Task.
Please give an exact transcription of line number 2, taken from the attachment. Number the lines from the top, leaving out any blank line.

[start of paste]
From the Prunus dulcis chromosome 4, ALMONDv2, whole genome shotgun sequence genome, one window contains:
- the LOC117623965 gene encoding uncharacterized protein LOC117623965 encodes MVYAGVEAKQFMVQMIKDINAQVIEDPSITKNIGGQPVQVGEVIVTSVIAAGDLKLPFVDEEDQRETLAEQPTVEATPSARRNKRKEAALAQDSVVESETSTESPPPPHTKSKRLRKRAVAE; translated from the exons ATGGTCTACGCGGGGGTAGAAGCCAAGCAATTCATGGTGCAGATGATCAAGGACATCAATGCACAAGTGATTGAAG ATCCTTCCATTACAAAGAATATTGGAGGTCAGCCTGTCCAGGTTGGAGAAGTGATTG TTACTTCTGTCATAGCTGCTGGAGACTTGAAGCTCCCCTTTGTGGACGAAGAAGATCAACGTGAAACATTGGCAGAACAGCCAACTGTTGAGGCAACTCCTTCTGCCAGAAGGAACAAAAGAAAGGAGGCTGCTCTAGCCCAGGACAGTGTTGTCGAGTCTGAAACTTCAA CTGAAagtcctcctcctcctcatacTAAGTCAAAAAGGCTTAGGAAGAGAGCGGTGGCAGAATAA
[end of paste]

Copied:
- the LOC117623965 gene encoding uncharacterized protein LOC117623965 encodes MVYAGVEAKQFMVQMIKDINAQVIEDPSITKNIGGQPVQVGEVIVTSVIAAGDLKLPFVDEEDQRETLAEQPTVEATPSARRNKRKEAALAQDSVVESETSTESPPPPHTKSKRLRKRAVAE; translated from the exons ATGGTCTACGCGGGGGTAGAAGCCAAGCAATTCATGGTGCAGATGATCAAGGACATCAATGCACAAGTGATTGAAG ATCCTTCCATTACAAAGAATATTGGAGGTCAGCCTGTCCAGGTTGGAGAAGTGATTG TTACTTCTGTCATAGCTGCTGGAGACTTGAAGCTCCCCTTTGTGGACGAAGAAGATCAACGTGAAACATTGGCAGAACAGCCAACTGTTGAGGCAACTCCTTCTGCCAGAAGGAACAAAAGAAAGGAGGCTGCTCTAGCCCAGGACAGTGTTGTCGAGTCTGAAACTTCAA CTGAAagtcctcctcctcctcatacTAAGTCAAAAAGGCTTAGGAAGAGAGCGGTGGCAGAATAA